victim-the sixteen-year-old because [Defendant] could no
longer pay the sixteen year old [sic] blackmail
demands.” Id. at 6. Defendant submits that his
first appointed counsel (Assistant Federal Public Defender
(“AFPD”) Dennis Candelaria) should have
investigated this alleged murder plot. While it is improper
for a § 2255 movant to introduce at the objection phase
new theories that he did not raise in the original Motion,
the Court will address them nonetheless.
also attacks Judge Fouratt's decision to discount certain
evidence that Defendant referred to in his Motion. Defendant
asserts that the self-titled “Exhibit A” appended
to his Motion, CR Doc. 62 at 29-30; CV Doc. 2 at 29-30,
proves that AFPD Dennis Candelaria failed to conduct an
investigation. CV Doc. 13 at 5. Lastly, Defendant takes issue
with the PFRD's determination that a letter docketed on
June 2, 2017, CR Doc. 30, failed to establish that he had
requested that Mr. Esparza withdraw his guilty plea. CV Doc.
13 at 7.
Standard for Objections to a Magistrate Judge's
to 28 U.S.C. § 636(b)(1)(B) (2012), a district judge may
designate a magistrate judge to submit proposed findings of
fact and recommendations for the disposition of any case
pending before the Court. Where a party timely objects to the
magistrate judge's proposed disposition, this Court
conducts a de novo review of all portions of the
recommendation which have been objected to and “may
accept, reject, or modify, in whole or in part, the findings
or recommendations.” See id. §
636(b)(1)(C). De novo review requires the district judge to
consider relevant evidence of record and not merely to review
the magistrate judge's recommendation. In re
Griego, 64 F.3d 583-84 (10th Cir. 1995). “[A]
party's objections to the magistrate judge's [PFRD]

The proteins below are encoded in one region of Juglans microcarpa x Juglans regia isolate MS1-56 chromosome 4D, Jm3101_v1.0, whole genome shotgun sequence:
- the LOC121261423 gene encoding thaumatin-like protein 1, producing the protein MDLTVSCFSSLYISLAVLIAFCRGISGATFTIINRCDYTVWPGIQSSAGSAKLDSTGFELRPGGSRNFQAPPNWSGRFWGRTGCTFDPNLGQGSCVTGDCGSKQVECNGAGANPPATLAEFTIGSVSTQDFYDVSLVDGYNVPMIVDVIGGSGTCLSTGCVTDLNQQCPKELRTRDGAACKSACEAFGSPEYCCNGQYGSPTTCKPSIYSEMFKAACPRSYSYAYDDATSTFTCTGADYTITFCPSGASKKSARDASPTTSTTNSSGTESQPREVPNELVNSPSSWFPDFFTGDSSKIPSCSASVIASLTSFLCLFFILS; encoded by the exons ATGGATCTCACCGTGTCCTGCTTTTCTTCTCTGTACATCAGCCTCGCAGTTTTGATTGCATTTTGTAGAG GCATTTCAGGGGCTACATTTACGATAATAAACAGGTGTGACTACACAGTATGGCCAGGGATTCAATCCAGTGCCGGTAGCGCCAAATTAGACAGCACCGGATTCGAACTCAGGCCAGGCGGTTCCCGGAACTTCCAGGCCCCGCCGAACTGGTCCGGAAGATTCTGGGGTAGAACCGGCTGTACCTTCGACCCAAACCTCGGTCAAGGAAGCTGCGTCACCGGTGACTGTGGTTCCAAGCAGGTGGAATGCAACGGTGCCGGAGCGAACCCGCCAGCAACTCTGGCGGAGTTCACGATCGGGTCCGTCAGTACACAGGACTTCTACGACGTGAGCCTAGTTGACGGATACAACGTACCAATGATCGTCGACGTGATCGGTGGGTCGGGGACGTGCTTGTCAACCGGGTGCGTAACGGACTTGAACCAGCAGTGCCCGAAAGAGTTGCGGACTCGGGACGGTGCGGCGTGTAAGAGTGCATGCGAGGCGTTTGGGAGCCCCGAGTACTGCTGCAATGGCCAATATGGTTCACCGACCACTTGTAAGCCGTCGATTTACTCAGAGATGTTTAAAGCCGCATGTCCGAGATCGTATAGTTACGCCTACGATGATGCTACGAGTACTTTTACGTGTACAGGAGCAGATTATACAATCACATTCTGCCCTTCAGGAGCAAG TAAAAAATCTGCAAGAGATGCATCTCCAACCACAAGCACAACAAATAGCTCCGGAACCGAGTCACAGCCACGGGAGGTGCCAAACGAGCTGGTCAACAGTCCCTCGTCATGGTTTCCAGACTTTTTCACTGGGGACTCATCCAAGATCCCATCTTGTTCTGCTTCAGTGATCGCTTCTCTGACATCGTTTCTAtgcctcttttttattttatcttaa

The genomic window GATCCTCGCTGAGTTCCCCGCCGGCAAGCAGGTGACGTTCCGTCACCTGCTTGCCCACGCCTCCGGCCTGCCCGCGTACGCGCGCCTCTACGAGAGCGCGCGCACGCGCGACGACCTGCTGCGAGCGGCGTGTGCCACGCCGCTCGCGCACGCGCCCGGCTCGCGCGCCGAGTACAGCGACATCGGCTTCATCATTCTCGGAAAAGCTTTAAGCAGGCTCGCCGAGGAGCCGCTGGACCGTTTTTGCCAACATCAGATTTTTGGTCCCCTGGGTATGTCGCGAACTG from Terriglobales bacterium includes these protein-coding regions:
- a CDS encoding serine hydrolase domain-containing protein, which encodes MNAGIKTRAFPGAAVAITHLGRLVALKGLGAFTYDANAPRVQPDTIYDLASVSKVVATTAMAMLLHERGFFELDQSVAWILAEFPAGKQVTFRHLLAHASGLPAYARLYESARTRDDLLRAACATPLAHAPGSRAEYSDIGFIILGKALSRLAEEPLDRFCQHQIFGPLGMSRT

must be both timely and specific to preserve an issue for de
novo review by the district court or for appellate
review.” United States v. One Parcel of Real Prop.,
With Buildings, Appurtenances, Improvements, &
Contents, 73 F.3d 1057, 1060 (10th Cir. 1996).
Standard for Ineffective Assistance
Sixth Amendment to the United States Constitution guarantees
Defendant the right to the effective assistance of counsel.
Strickland v. Washington, 466 U.S. 668, 685-86
(1984). And the same two-part standard, i.e., that
counsel's performance fell below an objective standard of
reasonableness and the defendant suffered prejudice as a
result of the deficient performance, applies equally to
ineffective assistance claims arising out of the plea
process. Hill v. Lockhart, 474 U.S. 52, 58 (1985).
establish the first prong, a defendant must overcome the
presumption that counsel “rendered adequate assistance
and made all significant decisions in the exercise of
reasonable professional judgment.” Cullen v.
Pinholster, 563 U.S. 170, 189 (2011) (quoting
Strickland, 466 U.S. at 690). Overcoming this burden
requires a defendant to establish that the
“attorney's representation amounted to incompetence
under ‘prevailing professional norms,' not whether